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Turbines could force family out  

[Note: The Sementillis moved away from the Fairfield area in 2009.]

FAIRFIELD – If wind turbines are built in this northeastern Herkimer County town, one family may be forced to move.

Lisa Sementilli’s 11-year-old daughter Alisha has central auditory processing disorder, which means Alisha hears fine but can’t concentrate when she is around background noise.

Doctors have suggested that Alisha live at least one-and-a-half miles from any wind turbine, but Hard Scrabble Wind Farm towers planned in Fairfield would be less than half a mile away, Lisa Sementilli said.

“If they come, I have to move,” she said. “I’m not going to put my daughter in any harm.”

Project developer PPM Energy, the county and the town have yet to offer her any solutions, Lisa Sementilli said, and PPM Energy representatives never showed up for any scheduled meetings.

But Bill Moore, a director of development for PPM Energy, said no meetings were scheduled, and an e-mail from PPM Energy about setting up a meeting hasn’t been returned.

Engineering plans that will provide a detailed map of where wind turbines will be placed is near completion, so meeting with Sementilli to discuss the situation wouldn’t have accomplished much anyway until the turbine plan was complete, Moore said.

Moore hopes to meet with Sementilli sometime soon, he said.

The nearest turbine will be more than 2,000 feet, or about .38 miles, from Sementilli’s home. From a distance of about 750 to 1,000 feet, or from about .14 to .19 miles, a wind turbine sounds similar to a kitchen refrigerator, Moore said.

The maximum decibel level a turbine reaches is 50 decibels, which Department of Environmental Conservation guidelines consider quiet, he said.

If desired by Sementilli, PPM Energy might be willing to bring in a third party to evaluate the noise situation, he said.

“It’s worth considering so that what we’re telling them could be confirmed by third-party experts,” he said.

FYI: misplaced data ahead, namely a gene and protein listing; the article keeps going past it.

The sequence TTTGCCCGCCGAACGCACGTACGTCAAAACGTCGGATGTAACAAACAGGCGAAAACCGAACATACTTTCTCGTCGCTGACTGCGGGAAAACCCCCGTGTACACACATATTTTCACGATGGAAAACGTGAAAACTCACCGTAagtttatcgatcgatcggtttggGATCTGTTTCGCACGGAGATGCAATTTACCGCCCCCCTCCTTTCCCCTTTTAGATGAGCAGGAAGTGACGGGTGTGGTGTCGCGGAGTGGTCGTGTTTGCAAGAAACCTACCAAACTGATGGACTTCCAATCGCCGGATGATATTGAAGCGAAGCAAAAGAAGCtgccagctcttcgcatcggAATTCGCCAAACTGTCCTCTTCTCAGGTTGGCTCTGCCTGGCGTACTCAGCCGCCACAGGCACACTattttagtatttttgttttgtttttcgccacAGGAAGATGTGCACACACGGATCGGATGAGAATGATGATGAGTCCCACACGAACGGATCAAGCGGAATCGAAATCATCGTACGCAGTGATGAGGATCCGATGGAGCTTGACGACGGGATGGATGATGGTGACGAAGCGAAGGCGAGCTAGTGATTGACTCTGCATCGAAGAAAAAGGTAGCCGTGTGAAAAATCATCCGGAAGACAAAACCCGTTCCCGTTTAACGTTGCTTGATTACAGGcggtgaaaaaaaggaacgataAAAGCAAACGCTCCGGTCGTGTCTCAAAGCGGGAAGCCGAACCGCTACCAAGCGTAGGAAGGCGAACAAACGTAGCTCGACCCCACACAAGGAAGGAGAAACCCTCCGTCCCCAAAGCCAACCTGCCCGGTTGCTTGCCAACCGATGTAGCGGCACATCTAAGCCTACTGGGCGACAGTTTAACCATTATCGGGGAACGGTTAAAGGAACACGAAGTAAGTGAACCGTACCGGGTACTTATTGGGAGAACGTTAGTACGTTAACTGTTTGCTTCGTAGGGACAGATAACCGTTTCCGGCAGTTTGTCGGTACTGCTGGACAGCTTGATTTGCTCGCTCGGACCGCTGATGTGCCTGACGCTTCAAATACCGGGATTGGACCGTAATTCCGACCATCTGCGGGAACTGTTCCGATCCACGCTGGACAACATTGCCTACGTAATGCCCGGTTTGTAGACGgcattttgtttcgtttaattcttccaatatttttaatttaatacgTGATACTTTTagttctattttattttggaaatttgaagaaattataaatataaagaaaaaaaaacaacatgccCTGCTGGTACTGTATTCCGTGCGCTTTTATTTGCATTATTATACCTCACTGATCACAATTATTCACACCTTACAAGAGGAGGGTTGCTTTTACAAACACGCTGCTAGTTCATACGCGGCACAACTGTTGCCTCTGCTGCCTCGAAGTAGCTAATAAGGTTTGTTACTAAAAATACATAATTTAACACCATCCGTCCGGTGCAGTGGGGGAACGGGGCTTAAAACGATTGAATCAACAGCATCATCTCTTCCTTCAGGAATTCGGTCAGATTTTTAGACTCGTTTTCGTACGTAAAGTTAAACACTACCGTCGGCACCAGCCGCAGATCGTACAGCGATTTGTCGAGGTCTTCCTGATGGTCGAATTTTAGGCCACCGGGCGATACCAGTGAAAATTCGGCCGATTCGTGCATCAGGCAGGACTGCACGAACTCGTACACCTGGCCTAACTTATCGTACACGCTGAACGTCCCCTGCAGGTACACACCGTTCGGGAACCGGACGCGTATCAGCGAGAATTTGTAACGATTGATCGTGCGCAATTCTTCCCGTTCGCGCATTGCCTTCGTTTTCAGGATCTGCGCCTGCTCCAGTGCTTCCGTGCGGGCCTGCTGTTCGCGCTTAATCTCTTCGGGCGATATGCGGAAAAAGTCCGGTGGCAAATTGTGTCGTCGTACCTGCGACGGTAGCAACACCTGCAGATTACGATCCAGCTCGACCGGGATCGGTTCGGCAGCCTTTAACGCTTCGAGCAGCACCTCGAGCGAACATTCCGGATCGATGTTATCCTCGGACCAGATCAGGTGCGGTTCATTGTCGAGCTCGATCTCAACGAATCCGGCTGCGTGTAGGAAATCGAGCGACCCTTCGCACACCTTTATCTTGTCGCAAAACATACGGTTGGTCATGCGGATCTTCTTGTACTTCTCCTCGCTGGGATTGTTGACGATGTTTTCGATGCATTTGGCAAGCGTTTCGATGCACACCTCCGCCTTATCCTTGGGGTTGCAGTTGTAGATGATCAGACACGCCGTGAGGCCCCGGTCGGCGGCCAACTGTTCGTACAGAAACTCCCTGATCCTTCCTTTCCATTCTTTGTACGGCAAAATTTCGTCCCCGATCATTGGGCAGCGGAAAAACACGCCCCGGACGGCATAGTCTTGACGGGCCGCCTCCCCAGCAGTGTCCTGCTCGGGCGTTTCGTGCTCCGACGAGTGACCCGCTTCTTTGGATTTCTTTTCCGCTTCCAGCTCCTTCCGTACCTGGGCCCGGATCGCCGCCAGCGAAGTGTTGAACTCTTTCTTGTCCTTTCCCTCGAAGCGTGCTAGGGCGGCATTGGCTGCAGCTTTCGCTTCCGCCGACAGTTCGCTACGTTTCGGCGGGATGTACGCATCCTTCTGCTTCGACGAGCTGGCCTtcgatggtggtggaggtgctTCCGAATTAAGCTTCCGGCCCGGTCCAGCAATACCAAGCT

In the meantime, Lisa Sementilli remains concerned, and Alisha feels upset and scared and doesn’t want to move, Lisa Sementilli said.

If they move, Lisa Sementilli’s five children might have to be uprooted from the West Canada Valley School District, she said.

In school, Alisha has been making progress. She wears headphones, so teachers can speak directly into her ears, works with an audio trainer and takes tests in a separate room, Lisa Sementilli said.

It’s difficult for Alisha to understand conversation when there is background noise, and the noise sometimes throws off her balance, Lisa Sementilli said.

The family lives on the same land on which Lisa Sementilli’s great-grandfather lived. Her mother and sister live on the same road, and her mother often baby-sits for her, she said.

“My whole family lives on this road,” she said. “We all live next to each other to help each other.”

Andy McEvoy, a Little Falls resident and co-director of the Fairfield Concerned Citizens organization, owns land in Fairfield near where turbines would be built and has worked for Alisha’s cause.

“The girl’s scared,” McEvoy said. “She’s torn apart by it. No 11-year-old should have to go through that kind of suffering over something like this.”

The Fairfield Concerned Citizens group has conducted direct mailings about Alisha and has received much support, he said.

“We’re not against wind power in general so long as it’s done in the right location, where it wouldn’t bring any problems to somebody’s health,” he said.

By Bryon Ackerman


8 March 2007

This article is the work of the source indicated. Any opinions expressed in it are not necessarily those of National Wind Watch.

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Tags: Health, Noise

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